@DSVA It most certainly answers the question. He didn't ask where you host data, he asked how to get a static link to data. GitHub does that and more, which is what I wrote.
    – Jeff
    Dec 23, 2017 at 18:17
  • 4
    @DSVA this is not a "bad" (downvote-worthy) answer even it's not amazingly "good": I have seen people doing something similar, where they e.g. create a bare-bones GitHub repo with a few example files and a note saying "This data was used for Stark et al. 2017. 'Sustainable mining of dragonglass in coastal regions'. Westerosi Geology, pp. 12--44. Contact [email protected] for the entire dataset." The only bad part about this is that I can't have this data under a personal GitHub account and don't want to create an orphan account which no one at the department uses. Dec 23, 2017 at 18:24
  • 11
    +1 this is a great answer. Github will provide a link as close to permanent as you are likely to find anywhere on the Internet. This way you can put the 12GB of data anywhere you like, even on multiple free hosts, as many as you can find within reason. And provide a list of links on the Github readme. If a few links die (a site like pingdom will monitor them for you, for free) you can always top the list up by uploading the data to some new hosts
    – Darren H
    Dec 23, 2017 at 19:30
  • 3
    Tell us about GitHub in 50 years, then we'll talk.
    – einpoklum
    Dec 24, 2017 at 17:25

There are services that provide enough to support 12 GB of data. For example, Figshare provides 20 GB of free space (file size limit 5 GB) for private storage and apparently unlimited public space. They state they can support larger files but not through user upload.

When you publish data you can assign a doi to the data set (this can actually be done much earlier in the process as a reserved number). Many journals also use Figshare (and likely other services) for their "Supporting information" as well. I do not know if adding such information is associated with costs.

I am only familiar (not associated) with Figshare and do not know limitations of other similar services so see this as an example. Also look in to the possibility to add the data as supporting information to your article.

  • I see that figshare has been around for 6-7 years, which is a relatively long time on the Internet and a good sign since longevity is key here. Dec 23, 2017 at 17:50
  • 12
    I agree that the "right way" to link to a dataset is to assign a DOI to it. To that end, zenodo.org is a free service that accept up to 50GB per dataset.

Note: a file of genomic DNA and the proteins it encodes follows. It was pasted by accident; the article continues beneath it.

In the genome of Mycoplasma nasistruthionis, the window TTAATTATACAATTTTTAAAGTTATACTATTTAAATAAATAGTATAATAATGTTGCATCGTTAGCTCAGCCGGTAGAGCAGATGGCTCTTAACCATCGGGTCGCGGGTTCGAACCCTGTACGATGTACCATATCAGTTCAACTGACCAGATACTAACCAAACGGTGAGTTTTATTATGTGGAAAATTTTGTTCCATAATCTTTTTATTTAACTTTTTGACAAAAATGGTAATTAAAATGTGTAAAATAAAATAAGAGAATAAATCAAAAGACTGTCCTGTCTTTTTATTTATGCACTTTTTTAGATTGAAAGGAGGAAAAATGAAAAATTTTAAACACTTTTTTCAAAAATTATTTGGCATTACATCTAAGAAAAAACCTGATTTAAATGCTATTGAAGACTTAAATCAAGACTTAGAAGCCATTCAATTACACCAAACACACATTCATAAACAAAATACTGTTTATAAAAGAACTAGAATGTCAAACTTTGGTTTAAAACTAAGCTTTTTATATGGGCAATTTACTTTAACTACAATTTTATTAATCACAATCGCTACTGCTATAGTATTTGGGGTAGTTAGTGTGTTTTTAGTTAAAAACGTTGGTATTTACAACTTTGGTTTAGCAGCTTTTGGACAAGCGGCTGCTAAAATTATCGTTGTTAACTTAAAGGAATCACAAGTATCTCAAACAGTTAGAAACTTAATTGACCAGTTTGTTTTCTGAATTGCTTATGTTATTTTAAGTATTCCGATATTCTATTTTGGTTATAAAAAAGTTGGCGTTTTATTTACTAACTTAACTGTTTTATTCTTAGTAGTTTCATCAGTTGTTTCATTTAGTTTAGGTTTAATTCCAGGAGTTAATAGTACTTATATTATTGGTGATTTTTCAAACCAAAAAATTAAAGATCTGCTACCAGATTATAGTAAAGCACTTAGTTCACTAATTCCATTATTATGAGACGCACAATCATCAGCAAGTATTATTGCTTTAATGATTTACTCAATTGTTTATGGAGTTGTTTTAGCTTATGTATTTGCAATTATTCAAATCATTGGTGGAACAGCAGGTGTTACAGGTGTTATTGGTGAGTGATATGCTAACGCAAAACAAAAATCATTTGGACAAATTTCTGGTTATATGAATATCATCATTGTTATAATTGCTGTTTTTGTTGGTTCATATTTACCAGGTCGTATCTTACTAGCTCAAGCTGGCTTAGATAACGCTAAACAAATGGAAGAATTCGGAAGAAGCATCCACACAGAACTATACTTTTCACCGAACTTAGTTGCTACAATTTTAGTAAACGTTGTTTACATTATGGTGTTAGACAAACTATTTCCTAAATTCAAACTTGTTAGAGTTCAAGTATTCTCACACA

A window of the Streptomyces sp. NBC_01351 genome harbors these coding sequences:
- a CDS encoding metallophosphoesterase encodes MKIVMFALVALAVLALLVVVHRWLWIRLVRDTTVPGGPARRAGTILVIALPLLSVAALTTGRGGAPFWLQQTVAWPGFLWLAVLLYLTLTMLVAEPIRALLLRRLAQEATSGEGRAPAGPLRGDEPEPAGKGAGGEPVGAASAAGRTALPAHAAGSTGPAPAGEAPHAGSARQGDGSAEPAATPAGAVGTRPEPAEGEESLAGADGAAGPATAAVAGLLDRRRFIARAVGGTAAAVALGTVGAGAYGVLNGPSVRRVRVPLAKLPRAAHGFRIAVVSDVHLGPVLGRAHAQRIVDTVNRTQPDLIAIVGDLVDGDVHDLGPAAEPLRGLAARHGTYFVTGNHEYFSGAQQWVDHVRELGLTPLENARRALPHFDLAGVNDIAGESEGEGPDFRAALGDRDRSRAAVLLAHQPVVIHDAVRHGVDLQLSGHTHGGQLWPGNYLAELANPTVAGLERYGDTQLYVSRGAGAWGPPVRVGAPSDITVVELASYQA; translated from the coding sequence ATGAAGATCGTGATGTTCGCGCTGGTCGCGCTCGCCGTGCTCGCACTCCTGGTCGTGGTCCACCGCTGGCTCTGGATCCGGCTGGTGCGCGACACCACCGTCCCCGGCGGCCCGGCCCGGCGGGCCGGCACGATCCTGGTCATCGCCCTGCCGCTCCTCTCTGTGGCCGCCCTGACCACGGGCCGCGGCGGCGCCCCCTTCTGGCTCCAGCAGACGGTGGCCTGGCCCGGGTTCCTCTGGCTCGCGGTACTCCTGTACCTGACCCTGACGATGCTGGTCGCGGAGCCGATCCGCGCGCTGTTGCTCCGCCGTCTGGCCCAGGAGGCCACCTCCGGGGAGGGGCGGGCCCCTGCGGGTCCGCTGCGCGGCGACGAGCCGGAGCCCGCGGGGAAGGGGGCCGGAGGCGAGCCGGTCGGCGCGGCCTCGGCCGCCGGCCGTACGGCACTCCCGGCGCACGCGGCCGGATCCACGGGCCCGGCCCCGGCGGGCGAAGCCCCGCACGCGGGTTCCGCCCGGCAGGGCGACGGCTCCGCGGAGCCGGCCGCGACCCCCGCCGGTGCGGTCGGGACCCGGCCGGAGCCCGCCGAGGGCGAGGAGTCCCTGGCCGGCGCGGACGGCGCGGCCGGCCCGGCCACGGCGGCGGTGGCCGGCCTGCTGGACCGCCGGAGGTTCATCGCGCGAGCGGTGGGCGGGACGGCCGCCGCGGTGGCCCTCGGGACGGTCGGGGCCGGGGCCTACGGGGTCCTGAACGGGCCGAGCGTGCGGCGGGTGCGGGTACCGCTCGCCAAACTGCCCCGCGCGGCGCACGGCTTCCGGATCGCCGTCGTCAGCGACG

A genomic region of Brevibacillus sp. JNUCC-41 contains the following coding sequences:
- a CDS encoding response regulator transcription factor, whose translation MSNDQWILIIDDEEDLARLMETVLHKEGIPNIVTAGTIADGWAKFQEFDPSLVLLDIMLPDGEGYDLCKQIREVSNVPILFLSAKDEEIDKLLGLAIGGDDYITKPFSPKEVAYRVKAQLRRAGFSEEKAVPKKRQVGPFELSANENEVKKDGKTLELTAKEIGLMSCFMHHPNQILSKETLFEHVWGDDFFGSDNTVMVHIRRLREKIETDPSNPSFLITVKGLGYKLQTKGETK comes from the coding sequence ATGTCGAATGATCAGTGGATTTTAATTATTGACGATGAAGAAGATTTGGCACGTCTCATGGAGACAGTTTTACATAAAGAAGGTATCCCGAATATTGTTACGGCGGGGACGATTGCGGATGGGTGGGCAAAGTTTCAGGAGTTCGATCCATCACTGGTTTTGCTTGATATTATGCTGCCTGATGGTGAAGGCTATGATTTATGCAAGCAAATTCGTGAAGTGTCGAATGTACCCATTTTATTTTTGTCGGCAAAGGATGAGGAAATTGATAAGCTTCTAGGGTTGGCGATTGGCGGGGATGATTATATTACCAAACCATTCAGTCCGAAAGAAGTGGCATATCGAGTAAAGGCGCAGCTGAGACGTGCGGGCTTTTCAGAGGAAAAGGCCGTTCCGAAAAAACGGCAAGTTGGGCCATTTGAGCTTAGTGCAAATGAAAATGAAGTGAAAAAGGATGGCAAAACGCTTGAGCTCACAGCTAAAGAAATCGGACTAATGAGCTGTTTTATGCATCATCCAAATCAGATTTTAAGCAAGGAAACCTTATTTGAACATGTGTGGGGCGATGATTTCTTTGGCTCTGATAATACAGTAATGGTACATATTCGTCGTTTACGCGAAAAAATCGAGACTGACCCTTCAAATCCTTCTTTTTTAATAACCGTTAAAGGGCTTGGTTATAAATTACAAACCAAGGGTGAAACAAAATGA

– LCT
    Dec 23, 2017 at 22:37
  • @LCT There's something to that but I think people tend to overemphasize the importance of a DOI. Don't get me wrong, it does have clear advantages, in the sense of being intended to be permanent, being a standard that academics are familiar with, and being compatible (in some sense) with existing citation formats, but let's not get carried away thinking that, say, anything without a DOI is necessarily inferior.
    – David Z
    Dec 24, 2017 at 0:21
  • 1
    @DavidZ An archive without DOIs isn't necessarily inferior. An archive without a reasonably well-established method for permanent document identification is, though.
    – E.P.
    Dec 24, 2017 at 10:38
  • @E.P. Right, I'm just calling out the implication (intended or not) that a DOI is the "right way" to permanently identify a resource and any other type of permanent identifier is the "wrong way".
    – David Z
    Dec 24, 2017 at 10:47

If your data is a collection of books, audio, or video files, you may host them on the Internet Archive's website, https://archive.org (upload page: https://archive.org/create/).

The Internet Archive is a San Francisco–based nonprofit digital library with the stated mission of "universal access to all knowledge." It provides free public access to collections of digitized materials, including websites, software applications/games, music, movies/videos, moving images, and nearly three million public-domain books. As of October 2016, its collection topped 15 petabytes. In addition to its archiving function, the Archive is an activist organization, advocating for a free and open Internet. [...] Founded by Brewster Kahle in May 1996.

It's free to upload and download.


  • 2